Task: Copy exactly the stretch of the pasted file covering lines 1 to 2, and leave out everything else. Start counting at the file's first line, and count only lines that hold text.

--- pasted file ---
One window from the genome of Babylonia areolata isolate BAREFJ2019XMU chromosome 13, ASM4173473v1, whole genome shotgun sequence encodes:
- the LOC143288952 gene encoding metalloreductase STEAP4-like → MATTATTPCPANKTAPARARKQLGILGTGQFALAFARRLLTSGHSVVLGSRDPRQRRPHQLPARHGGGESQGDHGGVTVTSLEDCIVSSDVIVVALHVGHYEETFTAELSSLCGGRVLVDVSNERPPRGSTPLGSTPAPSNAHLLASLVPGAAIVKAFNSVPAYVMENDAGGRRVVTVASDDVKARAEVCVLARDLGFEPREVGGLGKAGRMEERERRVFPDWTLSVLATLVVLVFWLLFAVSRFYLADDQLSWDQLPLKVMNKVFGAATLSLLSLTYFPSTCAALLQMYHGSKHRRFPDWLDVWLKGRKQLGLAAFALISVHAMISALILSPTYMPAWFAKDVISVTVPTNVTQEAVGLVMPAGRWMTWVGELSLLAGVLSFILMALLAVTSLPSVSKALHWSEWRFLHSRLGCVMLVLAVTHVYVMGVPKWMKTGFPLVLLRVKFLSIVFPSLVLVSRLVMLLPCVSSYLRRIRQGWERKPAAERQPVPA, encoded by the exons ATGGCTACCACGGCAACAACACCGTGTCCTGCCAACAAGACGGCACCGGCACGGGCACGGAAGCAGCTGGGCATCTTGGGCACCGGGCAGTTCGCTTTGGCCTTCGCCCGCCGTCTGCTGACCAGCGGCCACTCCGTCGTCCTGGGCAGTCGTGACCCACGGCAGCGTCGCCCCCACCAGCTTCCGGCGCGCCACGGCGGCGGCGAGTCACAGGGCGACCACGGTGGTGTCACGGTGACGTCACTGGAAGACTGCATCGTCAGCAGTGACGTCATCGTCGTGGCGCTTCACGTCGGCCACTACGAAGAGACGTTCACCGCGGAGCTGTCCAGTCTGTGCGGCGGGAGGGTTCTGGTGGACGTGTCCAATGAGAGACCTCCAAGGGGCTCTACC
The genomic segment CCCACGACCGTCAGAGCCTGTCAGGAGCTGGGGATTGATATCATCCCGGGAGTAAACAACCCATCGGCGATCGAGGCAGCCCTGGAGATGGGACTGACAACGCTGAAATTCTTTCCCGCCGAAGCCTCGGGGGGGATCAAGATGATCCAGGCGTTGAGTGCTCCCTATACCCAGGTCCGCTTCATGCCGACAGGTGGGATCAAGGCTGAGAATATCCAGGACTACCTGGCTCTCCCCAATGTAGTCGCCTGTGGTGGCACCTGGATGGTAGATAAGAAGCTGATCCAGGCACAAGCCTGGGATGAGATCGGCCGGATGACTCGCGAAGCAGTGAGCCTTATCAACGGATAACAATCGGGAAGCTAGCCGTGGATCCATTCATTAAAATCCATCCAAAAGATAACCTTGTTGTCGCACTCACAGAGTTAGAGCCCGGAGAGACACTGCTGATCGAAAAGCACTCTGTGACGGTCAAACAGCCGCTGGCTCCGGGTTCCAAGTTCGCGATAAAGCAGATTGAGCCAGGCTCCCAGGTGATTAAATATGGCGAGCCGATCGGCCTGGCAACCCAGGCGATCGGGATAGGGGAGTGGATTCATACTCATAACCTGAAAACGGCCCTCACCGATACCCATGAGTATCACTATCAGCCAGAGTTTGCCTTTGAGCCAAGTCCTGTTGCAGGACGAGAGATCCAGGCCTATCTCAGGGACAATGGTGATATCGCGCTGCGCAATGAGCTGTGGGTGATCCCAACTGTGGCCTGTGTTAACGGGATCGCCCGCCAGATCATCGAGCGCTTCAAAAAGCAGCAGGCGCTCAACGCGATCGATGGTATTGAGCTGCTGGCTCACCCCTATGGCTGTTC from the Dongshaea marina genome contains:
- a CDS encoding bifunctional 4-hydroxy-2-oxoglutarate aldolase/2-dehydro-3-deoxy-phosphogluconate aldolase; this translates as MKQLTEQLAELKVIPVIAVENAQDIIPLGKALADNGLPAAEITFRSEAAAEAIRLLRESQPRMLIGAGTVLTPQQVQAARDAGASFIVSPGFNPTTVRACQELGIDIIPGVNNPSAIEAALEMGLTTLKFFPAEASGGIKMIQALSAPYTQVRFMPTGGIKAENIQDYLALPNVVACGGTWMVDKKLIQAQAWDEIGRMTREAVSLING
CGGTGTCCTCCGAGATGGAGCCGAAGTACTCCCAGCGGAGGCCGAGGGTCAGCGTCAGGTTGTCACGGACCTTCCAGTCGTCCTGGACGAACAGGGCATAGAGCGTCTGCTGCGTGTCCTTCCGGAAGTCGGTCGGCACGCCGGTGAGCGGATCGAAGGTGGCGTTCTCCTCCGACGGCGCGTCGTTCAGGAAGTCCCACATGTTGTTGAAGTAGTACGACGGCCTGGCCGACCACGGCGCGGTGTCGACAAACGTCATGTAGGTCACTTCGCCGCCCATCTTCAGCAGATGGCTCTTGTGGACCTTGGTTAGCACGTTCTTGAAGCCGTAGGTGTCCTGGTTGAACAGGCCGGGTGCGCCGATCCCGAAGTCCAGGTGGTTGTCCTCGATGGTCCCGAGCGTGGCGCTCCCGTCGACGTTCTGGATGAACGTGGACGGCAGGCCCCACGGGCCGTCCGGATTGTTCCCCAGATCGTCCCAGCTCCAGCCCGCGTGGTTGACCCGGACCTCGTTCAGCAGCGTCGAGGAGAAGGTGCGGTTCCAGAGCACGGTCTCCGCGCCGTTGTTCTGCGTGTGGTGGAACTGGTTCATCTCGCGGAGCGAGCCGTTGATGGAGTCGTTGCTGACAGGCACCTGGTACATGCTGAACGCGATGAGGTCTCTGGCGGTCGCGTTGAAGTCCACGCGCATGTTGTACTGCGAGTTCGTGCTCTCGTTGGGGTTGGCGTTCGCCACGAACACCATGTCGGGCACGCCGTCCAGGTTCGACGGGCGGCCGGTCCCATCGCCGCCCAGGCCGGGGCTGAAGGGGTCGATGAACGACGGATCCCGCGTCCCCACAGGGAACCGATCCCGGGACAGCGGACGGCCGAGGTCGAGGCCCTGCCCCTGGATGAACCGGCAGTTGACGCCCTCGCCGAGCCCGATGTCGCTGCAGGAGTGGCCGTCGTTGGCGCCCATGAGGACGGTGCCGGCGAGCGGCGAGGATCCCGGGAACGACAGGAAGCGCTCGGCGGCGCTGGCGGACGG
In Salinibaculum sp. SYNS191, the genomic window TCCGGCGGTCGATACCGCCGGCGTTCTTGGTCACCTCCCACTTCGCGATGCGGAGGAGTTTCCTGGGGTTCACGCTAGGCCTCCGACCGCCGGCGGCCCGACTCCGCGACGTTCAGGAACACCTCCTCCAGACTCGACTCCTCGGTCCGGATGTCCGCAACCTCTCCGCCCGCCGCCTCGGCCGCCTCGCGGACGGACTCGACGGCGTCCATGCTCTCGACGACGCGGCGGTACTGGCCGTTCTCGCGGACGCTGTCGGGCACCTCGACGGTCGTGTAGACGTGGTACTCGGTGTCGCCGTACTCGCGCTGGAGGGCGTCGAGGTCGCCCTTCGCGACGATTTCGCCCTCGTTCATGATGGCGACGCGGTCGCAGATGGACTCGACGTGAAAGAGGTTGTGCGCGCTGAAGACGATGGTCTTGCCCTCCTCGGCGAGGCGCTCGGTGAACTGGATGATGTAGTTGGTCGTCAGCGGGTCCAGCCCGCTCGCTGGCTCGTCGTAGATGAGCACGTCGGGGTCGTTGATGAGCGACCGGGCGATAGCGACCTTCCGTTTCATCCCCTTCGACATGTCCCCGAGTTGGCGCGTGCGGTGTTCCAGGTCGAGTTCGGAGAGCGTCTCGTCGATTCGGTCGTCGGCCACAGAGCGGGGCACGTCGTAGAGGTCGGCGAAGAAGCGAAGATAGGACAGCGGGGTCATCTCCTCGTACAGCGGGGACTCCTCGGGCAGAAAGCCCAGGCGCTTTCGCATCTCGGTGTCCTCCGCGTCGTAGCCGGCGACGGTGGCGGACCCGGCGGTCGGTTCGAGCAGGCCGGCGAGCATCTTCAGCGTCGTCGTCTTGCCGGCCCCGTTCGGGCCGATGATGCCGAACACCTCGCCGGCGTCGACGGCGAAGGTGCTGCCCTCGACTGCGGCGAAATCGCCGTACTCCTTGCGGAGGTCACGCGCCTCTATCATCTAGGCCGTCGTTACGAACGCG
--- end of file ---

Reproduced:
One window from the genome of Babylonia areolata isolate BAREFJ2019XMU chromosome 13, ASM4173473v1, whole genome shotgun sequence encodes:
- the LOC143288952 gene encoding metalloreductase STEAP4-like → MATTATTPCPANKTAPARARKQLGILGTGQFALAFARRLLTSGHSVVLGSRDPRQRRPHQLPARHGGGESQGDHGGVTVTSLEDCIVSSDVIVVALHVGHYEETFTAELSSLCGGRVLVDVSNERPPRGSTPLGSTPAPSNAHLLASLVPGAAIVKAFNSVPAYVMENDAGGRRVVTVASDDVKARAEVCVLARDLGFEPREVGGLGKAGRMEERERRVFPDWTLSVLATLVVLVFWLLFAVSRFYLADDQLSWDQLPLKVMNKVFGAATLSLLSLTYFPSTCAALLQMYHGSKHRRFPDWLDVWLKGRKQLGLAAFALISVHAMISALILSPTYMPAWFAKDVISVTVPTNVTQEAVGLVMPAGRWMTWVGELSLLAGVLSFILMALLAVTSLPSVSKALHWSEWRFLHSRLGCVMLVLAVTHVYVMGVPKWMKTGFPLVLLRVKFLSIVFPSLVLVSRLVMLLPCVSSYLRRIRQGWERKPAAERQPVPA, encoded by the exons ATGGCTACCACGGCAACAACACCGTGTCCTGCCAACAAGACGGCACCGGCACGGGCACGGAAGCAGCTGGGCATCTTGGGCACCGGGCAGTTCGCTTTGGCCTTCGCCCGCCGTCTGCTGACCAGCGGCCACTCCGTCGTCCTGGGCAGTCGTGACCCACGGCAGCGTCGCCCCCACCAGCTTCCGGCGCGCCACGGCGGCGGCGAGTCACAGGGCGACCACGGTGGTGTCACGGTGACGTCACTGGAAGACTGCATCGTCAGCAGTGACGTCATCGTCGTGGCGCTTCACGTCGGCCACTACGAAGAGACGTTCACCGCGGAGCTGTCCAGTCTGTGCGGCGGGAGGGTTCTGGTGGACGTGTCCAATGAGAGACCTCCAAGGGGCTCTACC